City projects on West First Street moving mayor’s vision of downtown toward reality
OSWEGO — Oswego Mayor Billy Barlow says he has a vision for downtown Oswego, and much of it is coming to fruition this summer on a 1.5-mile stretch of West First Street.
The Route 48 Green Gateway first welcomes traffic entering from the south. After crossing West Utica Street, where sewer separation work is nearly complete, visitors will see a crane peforming roof work on city hall, exterior touches being made on the new, five-story LITATRO Building at the corner of West Bridge Street. Just a few blocks down, the 22 Crossroads building is going up.
For Barlow, the projects coming together is the result of a constant effort since taking office in 2016. The goal is to attract more people, he said, including residents, visitors and boaters to the Port City’s downtown area.
“The construction and development, not just on West First Street, but of the entire waterfront and downtown area, is a vision I’ve had since taking office. It’s a vision and work the city government has been discussing and living for four years,” Barlow said. “Now that construction and development is actually happening, residents are noticing all the different projects, all the work and all the benefits the investment and projects will bring to the community.”
Nathan Emmons, director of economic development for the city and an Oswego County Legislator, believes this is one of the biggest summers in the city’s history.
“The developments we are seeing happen right now are once in a lifetime opportunities, the likes we as a city have not seen in decades,” Emmons said. “When Mayor Barlow took office, I was on city council at the time. I knew from day one he had a vision for the transformation of the city and a deep desire to advance our city into the 21st century, taking full advantage of our waterfront, our downtown and our history. This has led us to today, the work we are seeing and the tremendous energy that we are now feeling.”
Local developer Anthony Pauldine worked on Canal Commons, the historic Cahill Building and other projects throughout the city as one of the most prolific developers in the region. He’s now tackling the Oswego YMCA.
“We’ve been developing on West First Street and in the heart of downtown for the last 20 years, and we feel like we were beginning to pave the way,” Pauldine said. “I remember 20 years ago saying that if we did what we were doing, other developers would come and they have been. Now it seems to be a crescendo of just a huge amount of buildings, the likes of which I don’t think we’ve see since the 1800s. It’s dramatic, it’s exciting and it adds a lot.”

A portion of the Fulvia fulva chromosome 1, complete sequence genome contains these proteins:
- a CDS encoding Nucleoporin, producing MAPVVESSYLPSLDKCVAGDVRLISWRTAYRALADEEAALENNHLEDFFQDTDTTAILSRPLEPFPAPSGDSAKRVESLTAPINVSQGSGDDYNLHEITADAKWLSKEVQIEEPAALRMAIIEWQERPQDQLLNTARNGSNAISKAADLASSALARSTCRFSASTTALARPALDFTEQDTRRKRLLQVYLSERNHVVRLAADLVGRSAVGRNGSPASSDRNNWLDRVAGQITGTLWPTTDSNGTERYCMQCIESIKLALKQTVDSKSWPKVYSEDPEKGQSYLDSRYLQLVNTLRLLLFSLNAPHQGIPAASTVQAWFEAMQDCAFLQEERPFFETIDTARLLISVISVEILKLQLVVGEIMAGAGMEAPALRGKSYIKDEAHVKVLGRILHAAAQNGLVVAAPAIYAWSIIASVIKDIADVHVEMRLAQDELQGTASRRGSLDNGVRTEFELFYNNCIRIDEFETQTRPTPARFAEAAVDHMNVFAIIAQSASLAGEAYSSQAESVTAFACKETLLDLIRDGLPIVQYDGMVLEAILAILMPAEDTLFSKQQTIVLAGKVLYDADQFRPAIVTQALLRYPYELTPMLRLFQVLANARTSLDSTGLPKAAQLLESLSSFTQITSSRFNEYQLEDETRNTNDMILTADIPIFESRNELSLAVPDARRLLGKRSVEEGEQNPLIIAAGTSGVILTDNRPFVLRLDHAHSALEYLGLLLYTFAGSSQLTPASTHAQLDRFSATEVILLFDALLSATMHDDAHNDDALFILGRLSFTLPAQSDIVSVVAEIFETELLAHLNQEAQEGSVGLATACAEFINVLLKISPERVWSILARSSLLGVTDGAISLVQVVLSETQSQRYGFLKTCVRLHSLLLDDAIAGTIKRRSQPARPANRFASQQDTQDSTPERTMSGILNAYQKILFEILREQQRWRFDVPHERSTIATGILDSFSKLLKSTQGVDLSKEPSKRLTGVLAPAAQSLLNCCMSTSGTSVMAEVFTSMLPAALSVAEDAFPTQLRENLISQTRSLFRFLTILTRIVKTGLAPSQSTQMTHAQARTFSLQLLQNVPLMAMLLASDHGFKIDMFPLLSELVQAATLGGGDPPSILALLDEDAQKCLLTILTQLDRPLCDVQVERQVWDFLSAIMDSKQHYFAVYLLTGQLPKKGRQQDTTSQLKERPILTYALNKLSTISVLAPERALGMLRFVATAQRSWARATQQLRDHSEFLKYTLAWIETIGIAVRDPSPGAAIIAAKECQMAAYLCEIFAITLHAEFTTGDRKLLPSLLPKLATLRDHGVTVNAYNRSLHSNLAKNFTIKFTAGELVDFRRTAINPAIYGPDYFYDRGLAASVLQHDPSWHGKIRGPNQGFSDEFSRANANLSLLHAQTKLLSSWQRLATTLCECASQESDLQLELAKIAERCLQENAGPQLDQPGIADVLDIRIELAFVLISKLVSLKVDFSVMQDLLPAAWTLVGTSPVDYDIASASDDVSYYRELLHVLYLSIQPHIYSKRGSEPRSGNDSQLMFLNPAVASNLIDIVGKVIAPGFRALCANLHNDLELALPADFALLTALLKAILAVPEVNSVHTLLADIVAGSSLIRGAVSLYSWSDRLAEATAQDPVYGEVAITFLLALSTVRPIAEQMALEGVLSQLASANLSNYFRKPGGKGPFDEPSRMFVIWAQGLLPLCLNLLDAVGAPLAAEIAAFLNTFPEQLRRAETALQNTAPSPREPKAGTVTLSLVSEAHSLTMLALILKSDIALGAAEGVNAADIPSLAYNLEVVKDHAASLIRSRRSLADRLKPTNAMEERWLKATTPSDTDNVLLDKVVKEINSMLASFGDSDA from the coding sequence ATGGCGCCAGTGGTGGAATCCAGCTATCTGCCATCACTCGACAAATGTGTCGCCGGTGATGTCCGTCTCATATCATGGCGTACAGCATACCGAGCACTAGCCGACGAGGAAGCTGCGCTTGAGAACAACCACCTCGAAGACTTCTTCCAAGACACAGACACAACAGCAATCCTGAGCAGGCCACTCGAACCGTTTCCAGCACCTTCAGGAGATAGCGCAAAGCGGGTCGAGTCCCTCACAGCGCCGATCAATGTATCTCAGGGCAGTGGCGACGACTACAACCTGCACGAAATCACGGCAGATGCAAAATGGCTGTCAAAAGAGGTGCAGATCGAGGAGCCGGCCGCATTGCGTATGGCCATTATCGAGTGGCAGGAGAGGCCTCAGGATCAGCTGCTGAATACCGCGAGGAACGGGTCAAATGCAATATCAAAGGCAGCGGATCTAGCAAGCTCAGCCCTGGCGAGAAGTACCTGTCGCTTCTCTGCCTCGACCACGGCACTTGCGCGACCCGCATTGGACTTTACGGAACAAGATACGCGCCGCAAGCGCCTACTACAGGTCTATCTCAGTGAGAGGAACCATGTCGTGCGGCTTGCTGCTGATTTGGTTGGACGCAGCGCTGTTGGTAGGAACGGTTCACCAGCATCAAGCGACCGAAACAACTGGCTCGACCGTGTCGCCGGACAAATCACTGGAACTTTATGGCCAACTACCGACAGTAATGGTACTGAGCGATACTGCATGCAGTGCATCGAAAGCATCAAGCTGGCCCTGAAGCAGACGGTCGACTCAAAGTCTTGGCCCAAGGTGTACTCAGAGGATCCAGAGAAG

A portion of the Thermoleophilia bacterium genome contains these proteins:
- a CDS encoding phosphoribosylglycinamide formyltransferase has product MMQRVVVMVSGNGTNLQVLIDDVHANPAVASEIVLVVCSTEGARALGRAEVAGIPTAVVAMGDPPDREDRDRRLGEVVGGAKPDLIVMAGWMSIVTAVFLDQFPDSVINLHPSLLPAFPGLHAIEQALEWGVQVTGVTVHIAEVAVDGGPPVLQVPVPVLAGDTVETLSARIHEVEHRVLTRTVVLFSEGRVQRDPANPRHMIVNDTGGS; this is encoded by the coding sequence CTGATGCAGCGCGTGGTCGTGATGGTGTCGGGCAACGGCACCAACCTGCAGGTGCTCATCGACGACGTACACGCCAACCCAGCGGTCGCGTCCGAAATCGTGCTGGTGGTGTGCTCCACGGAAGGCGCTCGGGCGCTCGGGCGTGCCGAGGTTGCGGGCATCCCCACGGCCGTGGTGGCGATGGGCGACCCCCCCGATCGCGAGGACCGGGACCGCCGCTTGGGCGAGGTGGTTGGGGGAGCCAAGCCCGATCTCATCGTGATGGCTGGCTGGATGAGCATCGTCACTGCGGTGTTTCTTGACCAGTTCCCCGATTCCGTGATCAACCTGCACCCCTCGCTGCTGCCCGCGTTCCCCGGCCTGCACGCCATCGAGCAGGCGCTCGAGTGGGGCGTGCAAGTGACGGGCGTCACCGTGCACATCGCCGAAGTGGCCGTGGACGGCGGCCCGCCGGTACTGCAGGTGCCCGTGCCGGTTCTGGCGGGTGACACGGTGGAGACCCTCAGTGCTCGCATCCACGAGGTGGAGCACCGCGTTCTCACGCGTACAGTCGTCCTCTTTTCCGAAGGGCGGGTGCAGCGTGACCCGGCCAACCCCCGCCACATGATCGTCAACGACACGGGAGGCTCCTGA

Here are some of the highlights from recent developments on the corridor:
The exterior work of the LITATRO Building (an acronym for “Luck Is The Ability To Recognize Opportunity”) should be complete by the end of the month, according to developer Atom Avery.
The building is using $700,000 of the city’s $10 million in Downtown Revitalization Initiative (DRI) funds and is replacing the demolished Global Buffet, which city officials called an eyesore and cheered when the wrecking ball landed last year.
Southern Fare, the modern fusion restaurant at the base of the five-story building, could open its doors by mid-to-late August, and has already received city council approval for outdoor dining on the sidewalk.
Work will continue on the rest of the building’s 20 housing units, basement parking and rooftop bar area. Those are on track to be completed by late 2020 or early 2021, Barlow said.
“People will be happy with the final product, and the building will have no problem filling with residents,” Barlow said.
Avery told The Palladium-Times he wanted to thank the surrounding businesses for dealing with construction in the busy downtown area.
“Things are finally shaping up at the building,” Avery said. “The community and downtown businesses have been amazing with the inconvenience of a new structure. I really want to thank them for their understanding.”
SJ Thomas Construction of Syracuse, who is also doing work on the LITATRO Building, is making good time on the project at the corner of West First and West Cayuga streets, according to officials.
“You’ll start to see additional floors constructed quickly, similar to the rate we saw at LITATRO,” Barlow said of the four-story complex. “A similar concept (to LITATRO) will have a commercial space in the bottom of the new building with beautiful residential units above, and will complement our improvements to Water Street and the Water Street Square Pocket Park nicely.”
22 Crossroads entrepreneur Ed Alberts told the Pall-Times he is hoping for a fall completion for the 32 apartments with underground parking and river views.
“We are appreciative of the partnership for the DRI funding,” Alberts said. “We’re looking forward to bringing luxury Riverwalk apartments and new restaurant concepts to the Oswego riverfront.”
WEST SENECA BIKEWAY